THE DEPUTY Ashanti regional minister, Osei Asibey Antwi has vigorously defended the practice of what has become popularly known as 'solidarity' in the Ghanaian circles.
Solidarity, which is abbreviated as 'Soli', is an unofficial amount of money event organizers give to journalists for covering a programme.
Recently, the President of Ghana Journalists Association (GJA), Mr. Ransford Tetteh expressed disgust about what appears to be an acceptance of 'soli' in the country's media activities, and categorically enjoined event organizers to stop paying 'soli' to journalists.
The GJA president contended that professional ethics governing the noble profession would be compromised once a journalist took 'soli'.
However, fraternizing with student journalists at the Institute of Business Management and Journalism (IBM&J) in Kumasi during their Students' Representative Council (SRC) week celebration on Monday, the deputy regional minister hailed the payment of 'soli'.
“I don't think the payment of 'soli' amounts to corrupting journalists; rather I sincerely believe that it is a form of allowance paid to journalists for covering programmes,” he said.
Mr. Osei Assibey posed a rhetorical question: “Is it out of place to give T&T to a journalist who comes to cover your programme?”
He indicated that it would be a fruitless exercise for people to debate as to whether or not the payment of 'soli' should be abolished, explaining that there is no way 'soli' can be phased out of the system.
Mr. Osei Asibey, the now resigned first vice chairman of the New Patriotic Party in the Ashanti region said the media has played an important role in advancing democracy in the country.
He particularly expressed delight about the proliferation of radio stations in the country which, he noted, has made it possible for the general public to receive information and education on varying societal issues.
The deputy regional minister, who is in serious contention to succeed Dr Kwame Addo Kufuor, as MP for Manhyia in Kumasi was exceptionally appreciative of 'phone-in segment' on radio for the fact that it has afforded the electorate the opportunity to question people in government on their policies.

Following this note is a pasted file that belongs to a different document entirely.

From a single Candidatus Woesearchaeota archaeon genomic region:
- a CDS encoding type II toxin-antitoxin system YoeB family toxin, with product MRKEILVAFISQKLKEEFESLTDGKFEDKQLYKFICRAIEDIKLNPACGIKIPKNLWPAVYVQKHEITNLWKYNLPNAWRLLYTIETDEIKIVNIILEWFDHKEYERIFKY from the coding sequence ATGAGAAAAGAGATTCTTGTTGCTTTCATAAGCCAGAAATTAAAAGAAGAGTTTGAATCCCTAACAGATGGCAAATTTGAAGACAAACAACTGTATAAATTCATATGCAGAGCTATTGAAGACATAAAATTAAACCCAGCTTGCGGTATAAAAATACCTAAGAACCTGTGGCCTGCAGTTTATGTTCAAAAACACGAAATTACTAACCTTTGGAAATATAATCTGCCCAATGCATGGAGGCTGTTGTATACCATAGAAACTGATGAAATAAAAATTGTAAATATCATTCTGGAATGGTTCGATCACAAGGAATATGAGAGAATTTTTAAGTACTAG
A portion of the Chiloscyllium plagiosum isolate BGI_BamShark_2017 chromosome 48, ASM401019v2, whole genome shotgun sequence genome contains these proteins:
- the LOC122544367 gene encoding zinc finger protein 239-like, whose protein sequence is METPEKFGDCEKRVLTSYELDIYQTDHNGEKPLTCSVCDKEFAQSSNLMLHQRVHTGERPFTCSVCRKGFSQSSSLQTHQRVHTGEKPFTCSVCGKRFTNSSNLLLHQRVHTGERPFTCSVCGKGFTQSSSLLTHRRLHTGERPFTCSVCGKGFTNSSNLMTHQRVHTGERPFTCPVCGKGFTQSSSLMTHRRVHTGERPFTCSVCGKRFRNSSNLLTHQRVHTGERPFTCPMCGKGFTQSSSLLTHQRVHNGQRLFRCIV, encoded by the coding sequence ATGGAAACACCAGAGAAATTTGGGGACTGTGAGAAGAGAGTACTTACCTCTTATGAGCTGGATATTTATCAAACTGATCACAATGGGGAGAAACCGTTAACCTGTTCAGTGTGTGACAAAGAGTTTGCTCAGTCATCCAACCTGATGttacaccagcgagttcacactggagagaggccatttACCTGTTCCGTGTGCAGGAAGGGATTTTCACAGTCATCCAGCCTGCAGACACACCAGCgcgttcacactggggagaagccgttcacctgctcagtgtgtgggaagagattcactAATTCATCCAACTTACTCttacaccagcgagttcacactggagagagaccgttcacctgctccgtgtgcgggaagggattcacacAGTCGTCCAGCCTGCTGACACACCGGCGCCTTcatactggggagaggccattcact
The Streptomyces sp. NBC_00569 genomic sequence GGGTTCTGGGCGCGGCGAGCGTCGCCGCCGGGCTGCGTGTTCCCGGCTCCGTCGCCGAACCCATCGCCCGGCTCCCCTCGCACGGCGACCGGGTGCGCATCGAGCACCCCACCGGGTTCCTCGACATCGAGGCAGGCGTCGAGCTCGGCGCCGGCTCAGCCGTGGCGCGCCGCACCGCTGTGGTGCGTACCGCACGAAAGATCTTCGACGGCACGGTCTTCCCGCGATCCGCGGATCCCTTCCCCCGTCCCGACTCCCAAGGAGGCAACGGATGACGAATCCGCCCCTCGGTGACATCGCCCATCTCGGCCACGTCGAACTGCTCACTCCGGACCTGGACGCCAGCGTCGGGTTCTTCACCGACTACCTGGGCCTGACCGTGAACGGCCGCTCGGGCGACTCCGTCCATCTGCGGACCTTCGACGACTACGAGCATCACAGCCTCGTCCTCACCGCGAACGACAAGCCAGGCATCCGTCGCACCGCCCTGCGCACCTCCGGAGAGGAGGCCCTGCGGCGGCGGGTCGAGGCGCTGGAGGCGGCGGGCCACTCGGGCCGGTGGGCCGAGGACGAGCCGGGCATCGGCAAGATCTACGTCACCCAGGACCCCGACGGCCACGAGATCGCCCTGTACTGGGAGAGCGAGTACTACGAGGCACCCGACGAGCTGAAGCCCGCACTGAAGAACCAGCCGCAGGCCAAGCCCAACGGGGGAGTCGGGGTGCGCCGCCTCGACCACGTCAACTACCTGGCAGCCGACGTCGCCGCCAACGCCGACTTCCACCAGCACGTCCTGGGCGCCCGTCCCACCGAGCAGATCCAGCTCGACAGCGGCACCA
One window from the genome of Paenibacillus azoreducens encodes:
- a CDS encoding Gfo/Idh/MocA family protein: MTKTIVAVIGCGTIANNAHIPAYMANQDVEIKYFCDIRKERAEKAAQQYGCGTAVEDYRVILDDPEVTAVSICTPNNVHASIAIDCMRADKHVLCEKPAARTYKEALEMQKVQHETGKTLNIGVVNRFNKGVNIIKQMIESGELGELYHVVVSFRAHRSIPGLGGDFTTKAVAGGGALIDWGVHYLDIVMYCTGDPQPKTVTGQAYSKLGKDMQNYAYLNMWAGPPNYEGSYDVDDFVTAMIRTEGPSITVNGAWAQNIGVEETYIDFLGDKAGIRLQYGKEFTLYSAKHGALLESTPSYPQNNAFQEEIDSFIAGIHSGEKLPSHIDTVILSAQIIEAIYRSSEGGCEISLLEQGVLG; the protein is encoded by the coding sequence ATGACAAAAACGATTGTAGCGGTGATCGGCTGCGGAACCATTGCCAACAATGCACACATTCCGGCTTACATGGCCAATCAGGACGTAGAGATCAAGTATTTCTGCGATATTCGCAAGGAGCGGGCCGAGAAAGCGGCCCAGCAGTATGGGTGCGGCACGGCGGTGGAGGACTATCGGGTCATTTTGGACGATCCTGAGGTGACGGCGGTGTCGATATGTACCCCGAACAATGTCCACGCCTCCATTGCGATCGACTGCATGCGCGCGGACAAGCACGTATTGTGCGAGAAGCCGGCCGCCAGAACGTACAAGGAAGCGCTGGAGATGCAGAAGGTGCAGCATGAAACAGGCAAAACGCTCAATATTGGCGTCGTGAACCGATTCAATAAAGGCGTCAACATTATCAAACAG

“We all agree that 'phone-in- segment' on radio has enhanced the citizen's participation in decision-making and gone a long way to create the “we feeling” which is an essential component of democracy,” he declared.
Mr. Osei Asibey said since people have so much trust in what is said on air, it is only worthwhile for radio presenters to professionally handle 'phone-in-segments' so that misinformation is not propagated.
“You must use tact to handle controversial programmes without creating unnecessary tension,” he stated.
The deputy regional minister, who acknowledged that negative and loose utterances on radio stations could plunge the country into chaos like what happened in Rwanda some ten years ago, urged journalists to endeavour to weigh whatever they wished to say on air or write in the papers with utmost circumspection.
“As prospective media men and women, you can exhibit professionalism by giving due regard to fair, objective and responsible media practice,” he advised the student journalists.
Deploring the current spate of indiscipline among the youth, Mr. Osei Assibey contended that without a disciplined and vibrant youth, the country could not be assured of dedicated and committed leaders who would strive for economic salvation, stability and good governance.
He therefore implored the students to compliment the relentless war against indiscipline by inculcating in themselves high sense of discipline in their daily dealings.
From Morgan Owusu, Kumasi